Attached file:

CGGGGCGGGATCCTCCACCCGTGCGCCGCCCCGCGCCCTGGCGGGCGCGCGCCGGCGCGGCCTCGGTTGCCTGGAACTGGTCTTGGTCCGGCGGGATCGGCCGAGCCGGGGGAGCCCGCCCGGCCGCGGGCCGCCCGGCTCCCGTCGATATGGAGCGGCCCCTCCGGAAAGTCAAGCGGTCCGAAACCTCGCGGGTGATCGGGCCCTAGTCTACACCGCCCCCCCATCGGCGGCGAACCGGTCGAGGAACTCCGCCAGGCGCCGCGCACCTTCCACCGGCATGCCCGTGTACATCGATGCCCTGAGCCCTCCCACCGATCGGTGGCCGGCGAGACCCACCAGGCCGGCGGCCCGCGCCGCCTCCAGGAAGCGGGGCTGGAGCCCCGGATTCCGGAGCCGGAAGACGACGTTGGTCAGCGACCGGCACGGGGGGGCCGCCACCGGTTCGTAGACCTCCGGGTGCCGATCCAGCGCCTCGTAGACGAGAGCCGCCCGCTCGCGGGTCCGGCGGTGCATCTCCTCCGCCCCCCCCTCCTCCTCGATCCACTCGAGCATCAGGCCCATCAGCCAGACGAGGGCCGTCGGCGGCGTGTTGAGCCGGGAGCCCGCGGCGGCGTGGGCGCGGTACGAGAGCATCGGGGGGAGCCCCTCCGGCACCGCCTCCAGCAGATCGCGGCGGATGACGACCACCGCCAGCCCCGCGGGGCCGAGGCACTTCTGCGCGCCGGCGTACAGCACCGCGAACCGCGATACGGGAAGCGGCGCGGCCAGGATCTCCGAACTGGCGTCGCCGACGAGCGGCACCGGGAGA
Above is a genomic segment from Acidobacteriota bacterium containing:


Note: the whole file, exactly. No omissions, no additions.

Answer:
CGGGGCGGGATCCTCCACCCGTGCGCCGCCCCGCGCCCTGGCGGGCGCGCGCCGGCGCGGCCTCGGTTGCCTGGAACTGGTCTTGGTCCGGCGGGATCGGCCGAGCCGGGGGAGCCCGCCCGGCCGCGGGCCGCCCGGCTCCCGTCGATATGGAGCGGCCCCTCCGGAAAGTCAAGCGGTCCGAAACCTCGCGGGTGATCGGGCCCTAGTCTACACCGCCCCCCCATCGGCGGCGAACCGGTCGAGGAACTCCGCCAGGCGCCGCGCACCTTCCACCGGCATGCCCGTGTACATCGATGCCCTGAGCCCTCCCACCGATCGGTGGCCGGCGAGACCCACCAGGCCGGCGGCCCGCGCCGCCTCCAGGAAGCGGGGCTGGAGCCCCGGATTCCGGAGCCGGAAGACGACGTTGGTCAGCGACCGGCACGGGGGGGCCGCCACCGGTTCGTAGACCTCCGGGTGCCGATCCAGCGCCTCGTAGACGAGAGCCGCCCGCTCGCGGGTCCGGCGGTGCATCTCCTCCGCCCCCCCCTCCTCCTCGATCCACTCGAGCATCAGGCCCATCAGCCAGACGAGGGCCGTCGGCGGCGTGTTGAGCCGGGAGCCCGCGGCGGCGTGGGCGCGGTACGAGAGCATCGGGGGGAGCCCCTCCGGCACCGCCTCCAGCAGATCGCGGCGGATGACGACCACCGCCAGCCCCGCGGGGCCGAGGCACTTCTGCGCGCCGGCGTACAGCACCGCGAACCGCGATACGGGAAGCGGCGCGGCCAGGATCTCCGAACTGGCGTCGCCGACGAGCGGCACCGGGAGA
Above is a genomic segment from Acidobacteriota bacterium containing: